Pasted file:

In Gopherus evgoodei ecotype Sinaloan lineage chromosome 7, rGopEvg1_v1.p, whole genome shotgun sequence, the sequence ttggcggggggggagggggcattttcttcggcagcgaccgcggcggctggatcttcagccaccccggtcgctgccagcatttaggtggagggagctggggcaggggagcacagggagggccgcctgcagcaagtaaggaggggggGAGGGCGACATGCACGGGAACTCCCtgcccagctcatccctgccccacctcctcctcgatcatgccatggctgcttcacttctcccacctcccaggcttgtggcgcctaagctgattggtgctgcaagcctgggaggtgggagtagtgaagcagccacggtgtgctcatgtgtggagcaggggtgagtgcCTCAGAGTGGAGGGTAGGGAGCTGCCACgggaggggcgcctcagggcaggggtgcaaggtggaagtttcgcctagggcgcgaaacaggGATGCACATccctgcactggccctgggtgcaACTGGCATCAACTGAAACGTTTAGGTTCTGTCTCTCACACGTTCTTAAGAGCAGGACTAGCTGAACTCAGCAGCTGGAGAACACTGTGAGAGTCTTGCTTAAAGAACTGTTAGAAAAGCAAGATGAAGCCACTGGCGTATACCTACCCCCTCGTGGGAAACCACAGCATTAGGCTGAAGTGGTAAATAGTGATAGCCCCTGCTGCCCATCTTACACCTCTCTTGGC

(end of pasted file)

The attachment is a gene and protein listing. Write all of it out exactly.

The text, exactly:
In Gopherus evgoodei ecotype Sinaloan lineage chromosome 7, rGopEvg1_v1.p, whole genome shotgun sequence, the sequence ttggcggggggggagggggcattttcttcggcagcgaccgcggcggctggatcttcagccaccccggtcgctgccagcatttaggtggagggagctggggcaggggagcacagggagggccgcctgcagcaagtaaggaggggggGAGGGCGACATGCACGGGAACTCCCtgcccagctcatccctgccccacctcctcctcgatcatgccatggctgcttcacttctcccacctcccaggcttgtggcgcctaagctgattggtgctgcaagcctgggaggtgggagtagtgaagcagccacggtgtgctcatgtgtggagcaggggtgagtgcCTCAGAGTGGAGGGTAGGGAGCTGCCACgggaggggcgcctcagggcaggggtgcaaggtggaagtttcgcctagggcgcgaaacaggGATGCACATccctgcactggccctgggtgcaACTGGCATCAACTGAAACGTTTAGGTTCTGTCTCTCACACGTTCTTAAGAGCAGGACTAGCTGAACTCAGCAGCTGGAGAACACTGTGAGAGTCTTGCTTAAAGAACTGTTAGAAAAGCAAGATGAAGCCACTGGCGTATACCTACCCCCTCGTGGGAAACCACAGCATTAGGCTGAAGTGGTAAATAGTGATAGCCCCTGCTGCCCATCTTACACCTCTCTTGGC